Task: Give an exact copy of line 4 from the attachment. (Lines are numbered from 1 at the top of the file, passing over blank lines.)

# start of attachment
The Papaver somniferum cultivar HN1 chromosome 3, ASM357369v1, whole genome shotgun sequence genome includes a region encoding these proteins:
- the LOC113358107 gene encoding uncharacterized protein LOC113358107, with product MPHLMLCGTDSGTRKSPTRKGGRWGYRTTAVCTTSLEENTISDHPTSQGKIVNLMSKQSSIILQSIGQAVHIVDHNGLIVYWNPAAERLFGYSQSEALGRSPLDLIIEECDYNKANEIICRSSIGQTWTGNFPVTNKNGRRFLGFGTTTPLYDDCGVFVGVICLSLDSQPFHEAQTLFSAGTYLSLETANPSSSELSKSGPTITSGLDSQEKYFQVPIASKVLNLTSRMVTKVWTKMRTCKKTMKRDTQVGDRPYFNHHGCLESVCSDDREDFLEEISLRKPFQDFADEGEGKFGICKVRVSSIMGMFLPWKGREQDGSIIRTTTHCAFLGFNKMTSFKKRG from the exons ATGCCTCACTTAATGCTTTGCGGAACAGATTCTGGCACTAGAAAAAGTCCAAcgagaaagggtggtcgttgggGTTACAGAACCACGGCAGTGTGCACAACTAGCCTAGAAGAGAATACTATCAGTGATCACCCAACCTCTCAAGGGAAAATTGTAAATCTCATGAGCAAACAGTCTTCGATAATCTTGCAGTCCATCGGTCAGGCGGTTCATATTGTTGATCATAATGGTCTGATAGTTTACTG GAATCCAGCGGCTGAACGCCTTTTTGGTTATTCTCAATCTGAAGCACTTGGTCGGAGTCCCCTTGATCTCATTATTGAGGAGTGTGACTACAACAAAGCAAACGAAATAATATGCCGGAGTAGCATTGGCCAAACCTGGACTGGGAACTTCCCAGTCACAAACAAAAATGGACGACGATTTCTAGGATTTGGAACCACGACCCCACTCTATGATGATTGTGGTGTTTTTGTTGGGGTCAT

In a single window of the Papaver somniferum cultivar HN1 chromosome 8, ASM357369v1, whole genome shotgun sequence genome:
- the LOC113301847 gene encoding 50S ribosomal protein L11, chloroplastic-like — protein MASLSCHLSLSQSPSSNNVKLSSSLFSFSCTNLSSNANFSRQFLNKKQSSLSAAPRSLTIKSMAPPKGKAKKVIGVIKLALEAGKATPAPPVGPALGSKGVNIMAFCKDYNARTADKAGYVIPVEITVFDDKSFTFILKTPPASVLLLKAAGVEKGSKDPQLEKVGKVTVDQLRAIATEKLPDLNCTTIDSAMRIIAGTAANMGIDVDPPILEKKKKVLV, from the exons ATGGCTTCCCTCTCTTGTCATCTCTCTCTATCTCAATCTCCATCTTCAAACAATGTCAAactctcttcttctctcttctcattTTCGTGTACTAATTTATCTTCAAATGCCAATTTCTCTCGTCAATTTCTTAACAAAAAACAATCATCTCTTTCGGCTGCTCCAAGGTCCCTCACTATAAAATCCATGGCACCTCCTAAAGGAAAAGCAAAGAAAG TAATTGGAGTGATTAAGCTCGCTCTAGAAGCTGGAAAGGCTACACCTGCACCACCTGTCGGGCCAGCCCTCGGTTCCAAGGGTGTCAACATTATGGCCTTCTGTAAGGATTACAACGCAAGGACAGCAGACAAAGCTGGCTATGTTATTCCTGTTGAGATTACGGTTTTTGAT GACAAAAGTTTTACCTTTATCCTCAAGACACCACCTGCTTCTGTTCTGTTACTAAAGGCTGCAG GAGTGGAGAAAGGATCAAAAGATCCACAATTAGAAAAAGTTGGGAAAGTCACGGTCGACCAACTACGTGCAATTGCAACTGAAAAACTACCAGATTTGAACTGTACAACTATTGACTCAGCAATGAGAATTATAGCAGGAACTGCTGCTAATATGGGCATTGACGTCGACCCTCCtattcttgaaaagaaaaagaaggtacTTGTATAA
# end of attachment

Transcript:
- the LOC113301847 gene encoding 50S ribosomal protein L11, chloroplastic-like — protein MASLSCHLSLSQSPSSNNVKLSSSLFSFSCTNLSSNANFSRQFLNKKQSSLSAAPRSLTIKSMAPPKGKAKKVIGVIKLALEAGKATPAPPVGPALGSKGVNIMAFCKDYNARTADKAGYVIPVEITVFDDKSFTFILKTPPASVLLLKAAGVEKGSKDPQLEKVGKVTVDQLRAIATEKLPDLNCTTIDSAMRIIAGTAANMGIDVDPPILEKKKKVLV, from the exons ATGGCTTCCCTCTCTTGTCATCTCTCTCTATCTCAATCTCCATCTTCAAACAATGTCAAactctcttcttctctcttctcattTTCGTGTACTAATTTATCTTCAAATGCCAATTTCTCTCGTCAATTTCTTAACAAAAAACAATCATCTCTTTCGGCTGCTCCAAGGTCCCTCACTATAAAATCCATGGCACCTCCTAAAGGAAAAGCAAAGAAAG TAATTGGAGTGATTAAGCTCGCTCTAGAAGCTGGAAAGGCTACACCTGCACCACCTGTCGGGCCAGCCCTCGGTTCCAAGGGTGTCAACATTATGGCCTTCTGTAAGGATTACAACGCAAGGACAGCAGACAAAGCTGGCTATGTTATTCCTGTTGAGATTACGGTTTTTGAT GACAAAAGTTTTACCTTTATCCTCAAGACACCACCTGCTTCTGTTCTGTTACTAAAGGCTGCAG GAGTGGAGAAAGGATCAAAAGATCCACAATTAGAAAAAGTTGGGAAAGTCACGGTCGACCAACTACGTGCAATTGCAACTGAAAAACTACCAGATTTGAACTGTACAACTATTGACTCAGCAATGAGAATTATAGCAGGAACTGCTGCTAATATGGGCATTGACGTCGACCCTCCtattcttgaaaagaaaaagaaggtacTTGTATAA